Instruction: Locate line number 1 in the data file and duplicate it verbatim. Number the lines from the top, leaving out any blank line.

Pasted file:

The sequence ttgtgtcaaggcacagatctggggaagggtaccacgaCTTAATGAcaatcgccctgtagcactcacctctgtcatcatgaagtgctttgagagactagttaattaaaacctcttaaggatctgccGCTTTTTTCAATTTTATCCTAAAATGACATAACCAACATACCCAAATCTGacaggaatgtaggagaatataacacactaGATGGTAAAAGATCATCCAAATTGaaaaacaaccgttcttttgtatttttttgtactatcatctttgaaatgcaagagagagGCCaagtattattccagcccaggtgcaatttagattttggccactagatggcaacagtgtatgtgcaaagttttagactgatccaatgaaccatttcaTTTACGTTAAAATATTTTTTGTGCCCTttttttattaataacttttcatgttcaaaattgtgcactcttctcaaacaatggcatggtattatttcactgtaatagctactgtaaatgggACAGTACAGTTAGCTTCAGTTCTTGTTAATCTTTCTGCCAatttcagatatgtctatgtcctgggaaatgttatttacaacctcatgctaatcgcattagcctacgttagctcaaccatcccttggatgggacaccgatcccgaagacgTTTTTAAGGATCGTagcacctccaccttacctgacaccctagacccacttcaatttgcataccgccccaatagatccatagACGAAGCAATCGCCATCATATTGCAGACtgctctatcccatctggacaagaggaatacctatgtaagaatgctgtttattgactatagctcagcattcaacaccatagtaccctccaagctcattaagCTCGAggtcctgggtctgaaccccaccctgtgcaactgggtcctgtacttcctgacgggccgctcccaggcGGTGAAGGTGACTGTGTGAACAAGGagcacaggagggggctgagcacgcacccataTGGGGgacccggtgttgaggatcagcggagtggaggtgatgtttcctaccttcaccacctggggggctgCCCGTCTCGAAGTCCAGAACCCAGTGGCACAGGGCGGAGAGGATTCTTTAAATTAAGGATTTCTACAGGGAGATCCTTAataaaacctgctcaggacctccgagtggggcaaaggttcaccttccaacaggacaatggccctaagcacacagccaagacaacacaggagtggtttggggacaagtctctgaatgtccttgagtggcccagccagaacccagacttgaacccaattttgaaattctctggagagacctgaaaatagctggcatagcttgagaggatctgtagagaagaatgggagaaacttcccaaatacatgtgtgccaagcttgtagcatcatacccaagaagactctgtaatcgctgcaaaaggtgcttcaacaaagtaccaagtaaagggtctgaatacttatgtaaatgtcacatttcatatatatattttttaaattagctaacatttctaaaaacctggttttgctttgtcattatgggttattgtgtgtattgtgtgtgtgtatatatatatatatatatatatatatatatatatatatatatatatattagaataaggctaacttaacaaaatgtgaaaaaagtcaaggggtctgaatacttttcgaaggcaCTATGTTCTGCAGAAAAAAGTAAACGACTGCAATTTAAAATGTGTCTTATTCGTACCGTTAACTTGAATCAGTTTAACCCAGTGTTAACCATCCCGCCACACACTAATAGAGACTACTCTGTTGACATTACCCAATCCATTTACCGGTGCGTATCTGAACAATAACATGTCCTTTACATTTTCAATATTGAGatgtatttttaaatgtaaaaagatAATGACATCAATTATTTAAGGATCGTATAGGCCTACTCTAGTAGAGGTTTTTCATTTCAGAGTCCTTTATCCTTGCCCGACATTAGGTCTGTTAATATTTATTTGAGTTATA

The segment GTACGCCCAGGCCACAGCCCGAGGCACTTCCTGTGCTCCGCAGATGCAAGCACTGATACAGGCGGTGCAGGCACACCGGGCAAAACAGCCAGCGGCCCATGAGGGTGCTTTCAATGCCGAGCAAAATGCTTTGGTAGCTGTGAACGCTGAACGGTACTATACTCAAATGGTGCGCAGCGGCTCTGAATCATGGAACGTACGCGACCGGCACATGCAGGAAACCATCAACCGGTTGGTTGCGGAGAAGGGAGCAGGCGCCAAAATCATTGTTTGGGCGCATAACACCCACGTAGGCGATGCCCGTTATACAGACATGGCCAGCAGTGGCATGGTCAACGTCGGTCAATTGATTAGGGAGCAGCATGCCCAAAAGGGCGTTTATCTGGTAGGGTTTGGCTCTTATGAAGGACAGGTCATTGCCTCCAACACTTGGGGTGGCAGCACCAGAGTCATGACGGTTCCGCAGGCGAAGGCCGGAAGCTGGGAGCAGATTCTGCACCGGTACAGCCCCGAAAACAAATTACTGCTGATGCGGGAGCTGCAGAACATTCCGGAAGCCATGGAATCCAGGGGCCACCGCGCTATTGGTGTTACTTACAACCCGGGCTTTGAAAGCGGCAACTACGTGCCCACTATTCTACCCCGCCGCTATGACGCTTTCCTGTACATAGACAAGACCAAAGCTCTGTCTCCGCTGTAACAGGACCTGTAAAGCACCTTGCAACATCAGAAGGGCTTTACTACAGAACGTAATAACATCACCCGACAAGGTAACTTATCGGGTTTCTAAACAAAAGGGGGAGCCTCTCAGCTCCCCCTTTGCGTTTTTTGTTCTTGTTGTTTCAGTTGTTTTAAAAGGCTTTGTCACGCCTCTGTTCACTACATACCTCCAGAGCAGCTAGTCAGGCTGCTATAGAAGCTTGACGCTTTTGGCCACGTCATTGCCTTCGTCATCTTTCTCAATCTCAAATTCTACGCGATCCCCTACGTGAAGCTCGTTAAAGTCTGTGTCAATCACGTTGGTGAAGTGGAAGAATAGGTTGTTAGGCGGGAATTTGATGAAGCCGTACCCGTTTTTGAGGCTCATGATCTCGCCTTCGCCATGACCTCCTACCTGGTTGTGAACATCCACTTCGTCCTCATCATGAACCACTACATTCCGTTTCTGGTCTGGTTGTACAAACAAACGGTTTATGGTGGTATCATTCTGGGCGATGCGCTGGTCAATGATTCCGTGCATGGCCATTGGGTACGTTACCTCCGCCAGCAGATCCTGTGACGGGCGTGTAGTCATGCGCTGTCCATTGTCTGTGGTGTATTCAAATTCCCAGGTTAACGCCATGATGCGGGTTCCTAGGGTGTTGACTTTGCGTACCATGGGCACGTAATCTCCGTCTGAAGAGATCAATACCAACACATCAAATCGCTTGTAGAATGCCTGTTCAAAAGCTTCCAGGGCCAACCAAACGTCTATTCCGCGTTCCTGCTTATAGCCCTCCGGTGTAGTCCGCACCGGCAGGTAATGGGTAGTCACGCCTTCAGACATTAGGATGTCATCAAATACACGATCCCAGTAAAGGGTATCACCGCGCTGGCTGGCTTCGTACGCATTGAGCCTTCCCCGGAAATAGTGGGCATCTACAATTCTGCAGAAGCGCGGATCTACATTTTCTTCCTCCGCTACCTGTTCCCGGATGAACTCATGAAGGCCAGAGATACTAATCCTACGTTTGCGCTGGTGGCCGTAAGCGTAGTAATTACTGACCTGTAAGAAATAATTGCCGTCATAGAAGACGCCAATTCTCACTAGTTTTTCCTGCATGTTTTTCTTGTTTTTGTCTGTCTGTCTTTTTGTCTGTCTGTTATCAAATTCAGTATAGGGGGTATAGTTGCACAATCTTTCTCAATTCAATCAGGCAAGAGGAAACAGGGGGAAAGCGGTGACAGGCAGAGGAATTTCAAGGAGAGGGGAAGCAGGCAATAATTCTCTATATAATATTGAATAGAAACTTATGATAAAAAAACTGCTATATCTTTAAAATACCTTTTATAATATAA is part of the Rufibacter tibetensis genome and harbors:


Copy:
The sequence ttgtgtcaaggcacagatctggggaagggtaccacgaCTTAATGAcaatcgccctgtagcactcacctctgtcatcatgaagtgctttgagagactagttaattaaaacctcttaaggatctgccGCTTTTTTCAATTTTATCCTAAAATGACATAACCAACATACCCAAATCTGacaggaatgtaggagaatataacacactaGATGGTAAAAGATCATCCAAATTGaaaaacaaccgttcttttgtatttttttgtactatcatctttgaaatgcaagagagagGCCaagtattattccagcccaggtgcaatttagattttggccactagatggcaacagtgtatgtgcaaagttttagactgatccaatgaaccatttcaTTTACGTTAAAATATTTTTTGTGCCCTttttttattaataacttttcatgttcaaaattgtgcactcttctcaaacaatggcatggtattatttcactgtaatagctactgtaaatgggACAGTACAGTTAGCTTCAGTTCTTGTTAATCTTTCTGCCAatttcagatatgtctatgtcctgggaaatgttatttacaacctcatgctaatcgcattagcctacgttagctcaaccatcccttggatgggacaccgatcccgaagacgTTTTTAAGGATCGTagcacctccaccttacctgacaccctagacccacttcaatttgcataccgccccaatagatccatagACGAAGCAATCGCCATCATATTGCAGACtgctctatcccatctggacaagaggaatacctatgtaagaatgctgtttattgactatagctcagcattcaacaccatagtaccctccaagctcattaagCTCGAggtcctgggtctgaaccccaccctgtgcaactgggtcctgtacttcctgacgggccgctcccaggcGGTGAAGGTGACTGTGTGAACAAGGagcacaggagggggctgagcacgcacccataTGGGGgacccggtgttgaggatcagcggagtggaggtgatgtttcctaccttcaccacctggggggctgCCCGTCTCGAAGTCCAGAACCCAGTGGCACAGGGCGGAGAGGATTCTTTAAATTAAGGATTTCTACAGGGAGATCCTTAataaaacctgctcaggacctccgagtggggcaaaggttcaccttccaacaggacaatggccctaagcacacagccaagacaacacaggagtggtttggggacaagtctctgaatgtccttgagtggcccagccagaacccagacttgaacccaattttgaaattctctggagagacctgaaaatagctggcatagcttgagaggatctgtagagaagaatgggagaaacttcccaaatacatgtgtgccaagcttgtagcatcatacccaagaagactctgtaatcgctgcaaaaggtgcttcaacaaagtaccaagtaaagggtctgaatacttatgtaaatgtcacatttcatatatatattttttaaattagctaacatttctaaaaacctggttttgctttgtcattatgggttattgtgtgtattgtgtgtgtgtatatatatatatatatatatatatatatatatatatatatatatatattagaataaggctaacttaacaaaatgtgaaaaaagtcaaggggtctgaatacttttcgaaggcaCTATGTTCTGCAGAAAAAAGTAAACGACTGCAATTTAAAATGTGTCTTATTCGTACCGTTAACTTGAATCAGTTTAACCCAGTGTTAACCATCCCGCCACACACTAATAGAGACTACTCTGTTGACATTACCCAATCCATTTACCGGTGCGTATCTGAACAATAACATGTCCTTTACATTTTCAATATTGAGatgtatttttaaatgtaaaaagatAATGACATCAATTATTTAAGGATCGTATAGGCCTACTCTAGTAGAGGTTTTTCATTTCAGAGTCCTTTATCCTTGCCCGACATTAGGTCTGTTAATATTTATTTGAGTTATA